For the past forty-three minutes-but who was counting?-Boldt had been assuming that Shoswitz had been sent here to dole out his sentence, to deliver the ruling, to answer the one question that had been hanging over Boldt’s head for the past eighty-seven days.

Did he, or did he not have a job?

For him it wasn’t about guilt or innocence, because he knew the truth. It was about how far I.I. could wear that stick up their ass and still sit down at the table. It was about ignoring fact for fiction, the exact way so many young detectives chose to do when first on the job-on Boldt’s homicide squad. People like Barbara “Bobbie” Gaynes, who was also in the crowd, but back in a dark corner staying away from Shoswitz as if the man were an AIDS carrier. The two had gotten along once-Gaynes and Shoswitz-back when Boldt had promoted her into the ranks of homicide detective, breaking a glass ceiling that still had shards on the floor.

You learned to tiptoe on the job. Gaynes was as good, or maybe better, at it than most. Than most of the most. A clear thinker and possessing single-minded determination, she fit the qualifications that Boldt sought for any and all of his teams. His staff. His bloodhounds. Her being here didn’t surprise him: she loved jazz piano, or claimed to. But she kept her eyes on Shoswitz the same way that Boldt tried not to. She knew. He knew.

But what did Shoswitz know? And when the hell was he just going to march up to the slightly raised platform and “Deliver us from evil,” as Boldt thought of it.

It was either a pardon or a pattern. Boldt was resolved to it being either. But the waiting. God…the ninety-minute set had never-not ever-dragged on for this long.

This was pain.

The call that came into the Seattle Police Department’s Broadway substation set off a controlled series of events that echoed through the halls of the sound-dampened Public Safety building, bouncing from one department to another over a series of three days that would later be put onto the official books as a period lasting precisely forty-nine hours. It wasn’t often the clocks were adjusted inside SPD, and it would take weeks for the adjustment to be made, but by then “the damage had been done,” as Lou Boldt put it to the press. Boldt, who had nothing to do with making three days look like two, could only reflect on what might have been had his department been informed of the missing person some twenty hours earlier. Perhaps nothing, he mused. But then again, maybe several lives would have been saved.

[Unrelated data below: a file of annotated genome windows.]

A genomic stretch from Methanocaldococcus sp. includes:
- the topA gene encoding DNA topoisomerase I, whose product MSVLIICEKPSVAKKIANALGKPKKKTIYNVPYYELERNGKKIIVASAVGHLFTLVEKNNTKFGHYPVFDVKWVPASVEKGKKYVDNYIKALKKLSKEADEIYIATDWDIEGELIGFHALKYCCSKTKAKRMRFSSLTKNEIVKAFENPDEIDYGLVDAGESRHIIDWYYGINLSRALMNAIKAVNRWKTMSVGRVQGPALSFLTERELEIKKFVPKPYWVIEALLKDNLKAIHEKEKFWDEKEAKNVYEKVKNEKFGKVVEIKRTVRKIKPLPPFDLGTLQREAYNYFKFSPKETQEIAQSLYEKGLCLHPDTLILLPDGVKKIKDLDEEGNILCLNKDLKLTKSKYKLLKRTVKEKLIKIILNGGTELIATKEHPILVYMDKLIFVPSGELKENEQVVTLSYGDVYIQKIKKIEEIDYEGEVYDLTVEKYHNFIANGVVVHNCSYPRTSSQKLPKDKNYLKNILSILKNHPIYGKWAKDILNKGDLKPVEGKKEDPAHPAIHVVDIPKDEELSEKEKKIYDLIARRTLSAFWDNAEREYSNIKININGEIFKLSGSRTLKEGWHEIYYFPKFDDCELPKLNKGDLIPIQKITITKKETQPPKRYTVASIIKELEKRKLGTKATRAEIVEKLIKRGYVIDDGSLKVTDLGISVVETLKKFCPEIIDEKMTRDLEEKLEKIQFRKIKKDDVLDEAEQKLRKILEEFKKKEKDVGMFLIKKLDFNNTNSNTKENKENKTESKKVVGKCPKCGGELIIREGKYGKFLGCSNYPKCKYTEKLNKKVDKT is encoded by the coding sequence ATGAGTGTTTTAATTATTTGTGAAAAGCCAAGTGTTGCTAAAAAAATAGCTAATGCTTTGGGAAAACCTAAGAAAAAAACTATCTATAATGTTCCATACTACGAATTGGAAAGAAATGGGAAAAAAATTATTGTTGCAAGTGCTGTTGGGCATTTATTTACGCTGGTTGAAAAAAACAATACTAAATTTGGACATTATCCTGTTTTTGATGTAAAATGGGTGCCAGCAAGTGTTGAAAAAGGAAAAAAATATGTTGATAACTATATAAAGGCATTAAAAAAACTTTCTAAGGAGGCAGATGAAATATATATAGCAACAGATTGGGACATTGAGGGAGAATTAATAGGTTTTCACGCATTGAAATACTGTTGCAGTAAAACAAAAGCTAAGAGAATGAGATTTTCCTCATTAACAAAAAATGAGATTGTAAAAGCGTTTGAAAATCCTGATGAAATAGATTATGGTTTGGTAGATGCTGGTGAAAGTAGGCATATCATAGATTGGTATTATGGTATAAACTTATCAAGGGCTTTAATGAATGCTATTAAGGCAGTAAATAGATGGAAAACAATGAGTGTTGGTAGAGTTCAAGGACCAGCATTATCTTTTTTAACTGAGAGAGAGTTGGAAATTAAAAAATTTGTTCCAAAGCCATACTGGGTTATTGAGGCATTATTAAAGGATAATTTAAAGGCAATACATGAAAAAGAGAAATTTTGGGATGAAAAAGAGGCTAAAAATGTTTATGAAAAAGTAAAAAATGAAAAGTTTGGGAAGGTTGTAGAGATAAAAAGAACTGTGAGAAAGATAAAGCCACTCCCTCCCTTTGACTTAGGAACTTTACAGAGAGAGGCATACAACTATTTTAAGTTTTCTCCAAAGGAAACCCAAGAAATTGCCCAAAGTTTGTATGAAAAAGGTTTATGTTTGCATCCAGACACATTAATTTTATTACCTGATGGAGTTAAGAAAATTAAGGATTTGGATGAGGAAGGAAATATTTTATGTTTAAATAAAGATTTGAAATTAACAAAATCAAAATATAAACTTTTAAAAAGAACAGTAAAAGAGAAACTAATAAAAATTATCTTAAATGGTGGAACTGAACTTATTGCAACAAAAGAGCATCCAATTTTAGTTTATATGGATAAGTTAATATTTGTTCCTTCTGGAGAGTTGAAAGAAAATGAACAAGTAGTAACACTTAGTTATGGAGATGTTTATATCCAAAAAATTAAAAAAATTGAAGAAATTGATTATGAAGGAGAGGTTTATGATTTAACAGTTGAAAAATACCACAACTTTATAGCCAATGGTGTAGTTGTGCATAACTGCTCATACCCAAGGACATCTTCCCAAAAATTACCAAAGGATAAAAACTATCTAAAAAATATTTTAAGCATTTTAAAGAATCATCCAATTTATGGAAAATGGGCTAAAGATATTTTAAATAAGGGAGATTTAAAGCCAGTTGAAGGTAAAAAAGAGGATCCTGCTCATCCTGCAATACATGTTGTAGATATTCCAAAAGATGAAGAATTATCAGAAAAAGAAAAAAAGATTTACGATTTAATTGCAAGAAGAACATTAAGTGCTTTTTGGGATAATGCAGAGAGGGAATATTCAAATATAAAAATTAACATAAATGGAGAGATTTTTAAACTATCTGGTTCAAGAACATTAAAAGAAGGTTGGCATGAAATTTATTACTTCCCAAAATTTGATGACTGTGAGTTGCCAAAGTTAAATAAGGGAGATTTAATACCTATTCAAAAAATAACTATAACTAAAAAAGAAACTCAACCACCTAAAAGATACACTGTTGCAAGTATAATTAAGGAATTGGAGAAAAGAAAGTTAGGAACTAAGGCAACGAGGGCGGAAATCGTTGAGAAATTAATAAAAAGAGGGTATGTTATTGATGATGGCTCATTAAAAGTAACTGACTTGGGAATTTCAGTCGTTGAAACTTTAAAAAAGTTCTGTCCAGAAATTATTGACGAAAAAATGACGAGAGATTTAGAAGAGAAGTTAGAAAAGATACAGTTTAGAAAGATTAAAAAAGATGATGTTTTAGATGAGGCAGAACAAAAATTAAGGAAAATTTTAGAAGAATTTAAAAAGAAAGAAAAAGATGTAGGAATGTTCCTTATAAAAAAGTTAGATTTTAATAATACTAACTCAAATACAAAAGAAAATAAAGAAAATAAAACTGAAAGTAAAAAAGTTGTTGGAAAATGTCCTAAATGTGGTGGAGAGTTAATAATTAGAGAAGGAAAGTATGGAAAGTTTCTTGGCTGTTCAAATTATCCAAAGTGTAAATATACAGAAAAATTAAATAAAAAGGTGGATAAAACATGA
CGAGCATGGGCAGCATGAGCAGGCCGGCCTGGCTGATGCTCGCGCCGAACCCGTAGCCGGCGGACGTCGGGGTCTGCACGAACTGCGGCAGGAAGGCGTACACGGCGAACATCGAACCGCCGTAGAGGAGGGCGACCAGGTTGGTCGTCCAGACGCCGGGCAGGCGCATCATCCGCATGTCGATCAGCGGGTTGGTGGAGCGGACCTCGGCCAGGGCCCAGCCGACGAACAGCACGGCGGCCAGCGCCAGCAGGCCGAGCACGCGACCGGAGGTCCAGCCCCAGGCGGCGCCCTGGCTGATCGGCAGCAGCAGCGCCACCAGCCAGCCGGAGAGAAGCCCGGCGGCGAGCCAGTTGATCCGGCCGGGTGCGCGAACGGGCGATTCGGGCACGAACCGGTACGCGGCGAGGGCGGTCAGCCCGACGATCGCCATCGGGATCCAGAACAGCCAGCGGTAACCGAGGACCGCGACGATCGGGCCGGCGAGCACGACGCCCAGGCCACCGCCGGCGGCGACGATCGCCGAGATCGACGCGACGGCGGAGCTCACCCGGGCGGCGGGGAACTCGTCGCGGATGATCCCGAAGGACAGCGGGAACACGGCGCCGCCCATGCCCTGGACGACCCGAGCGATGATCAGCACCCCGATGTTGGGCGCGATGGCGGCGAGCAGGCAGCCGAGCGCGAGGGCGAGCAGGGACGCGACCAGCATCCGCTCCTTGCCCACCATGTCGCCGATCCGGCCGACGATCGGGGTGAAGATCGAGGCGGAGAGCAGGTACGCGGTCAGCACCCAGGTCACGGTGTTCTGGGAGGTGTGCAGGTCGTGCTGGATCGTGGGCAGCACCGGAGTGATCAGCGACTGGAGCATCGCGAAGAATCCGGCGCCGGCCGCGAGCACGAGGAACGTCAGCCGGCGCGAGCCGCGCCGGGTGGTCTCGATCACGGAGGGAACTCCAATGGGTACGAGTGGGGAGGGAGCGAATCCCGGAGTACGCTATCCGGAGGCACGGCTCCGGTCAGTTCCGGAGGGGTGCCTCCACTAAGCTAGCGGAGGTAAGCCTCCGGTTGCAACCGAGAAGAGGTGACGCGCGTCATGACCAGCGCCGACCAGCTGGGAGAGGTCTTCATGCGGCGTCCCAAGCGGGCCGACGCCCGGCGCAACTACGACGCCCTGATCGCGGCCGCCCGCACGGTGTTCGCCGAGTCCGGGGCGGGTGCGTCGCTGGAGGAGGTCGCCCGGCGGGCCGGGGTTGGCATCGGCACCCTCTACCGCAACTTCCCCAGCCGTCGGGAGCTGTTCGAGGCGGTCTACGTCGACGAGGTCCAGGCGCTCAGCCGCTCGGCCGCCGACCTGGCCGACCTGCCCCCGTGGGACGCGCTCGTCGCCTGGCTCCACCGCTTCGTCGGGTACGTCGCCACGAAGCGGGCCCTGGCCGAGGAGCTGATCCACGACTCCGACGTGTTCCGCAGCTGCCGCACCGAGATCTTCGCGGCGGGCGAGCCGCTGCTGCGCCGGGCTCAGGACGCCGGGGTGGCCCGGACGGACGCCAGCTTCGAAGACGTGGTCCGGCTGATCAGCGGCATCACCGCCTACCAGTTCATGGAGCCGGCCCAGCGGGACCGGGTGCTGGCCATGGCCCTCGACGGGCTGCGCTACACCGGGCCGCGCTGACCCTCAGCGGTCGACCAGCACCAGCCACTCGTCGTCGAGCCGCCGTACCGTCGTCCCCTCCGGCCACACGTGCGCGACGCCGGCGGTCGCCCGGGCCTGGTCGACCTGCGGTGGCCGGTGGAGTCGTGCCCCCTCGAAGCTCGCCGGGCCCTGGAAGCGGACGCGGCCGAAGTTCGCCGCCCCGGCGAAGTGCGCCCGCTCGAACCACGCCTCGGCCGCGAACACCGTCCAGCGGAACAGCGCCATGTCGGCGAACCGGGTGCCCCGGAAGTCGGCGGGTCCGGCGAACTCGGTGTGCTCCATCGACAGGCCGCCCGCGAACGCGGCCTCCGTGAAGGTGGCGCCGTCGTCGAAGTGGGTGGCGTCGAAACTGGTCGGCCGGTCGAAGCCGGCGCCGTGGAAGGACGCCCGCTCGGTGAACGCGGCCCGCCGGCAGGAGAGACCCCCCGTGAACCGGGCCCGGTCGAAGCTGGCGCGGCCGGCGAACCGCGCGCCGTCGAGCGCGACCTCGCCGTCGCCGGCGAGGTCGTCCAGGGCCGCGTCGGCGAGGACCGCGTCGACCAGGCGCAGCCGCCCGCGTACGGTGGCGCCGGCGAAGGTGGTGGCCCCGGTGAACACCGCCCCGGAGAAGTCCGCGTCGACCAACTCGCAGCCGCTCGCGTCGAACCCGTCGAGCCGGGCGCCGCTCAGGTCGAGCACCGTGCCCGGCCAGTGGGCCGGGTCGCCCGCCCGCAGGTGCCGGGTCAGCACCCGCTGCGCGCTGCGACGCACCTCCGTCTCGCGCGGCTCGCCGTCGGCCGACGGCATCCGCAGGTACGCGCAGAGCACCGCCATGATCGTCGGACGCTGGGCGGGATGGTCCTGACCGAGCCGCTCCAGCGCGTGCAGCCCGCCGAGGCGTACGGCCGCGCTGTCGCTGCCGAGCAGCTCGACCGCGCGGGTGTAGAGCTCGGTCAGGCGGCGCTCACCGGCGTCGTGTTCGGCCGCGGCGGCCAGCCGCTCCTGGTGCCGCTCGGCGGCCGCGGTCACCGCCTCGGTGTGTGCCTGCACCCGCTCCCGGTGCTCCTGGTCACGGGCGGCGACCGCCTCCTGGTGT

“What are you doing here at this hour?” the woman asked from the open doorway to his lieutenant’s office, one of two such offices in Crimes Against Persons. It was day three since the call had come in-the exact hour that the report had first appeared on Boldt’s desk. “I thought you were playing happy hour.”

“Was. Yes.”

“But you headed back downtown.”

“I did.”

Daphne Matthews had a radiance about her. His compass pointed to her true north; always had, always would. He’d sensed her before she’d spoken, the way a bird knows to signal dawn before the night sky lightens a single lumen. Some of this he could put off to her unusual, though plain, beauty-a combination of girl-next-door and smoking hot babe that she could ignite with a look or a stance or a new texture to her sultry voice. But only some. Most of the attraction came at a level that neither of them understood well enough to voice, something subcutaneous, like an agreeable infection.

“Is it going to be twenty questions?” she asked.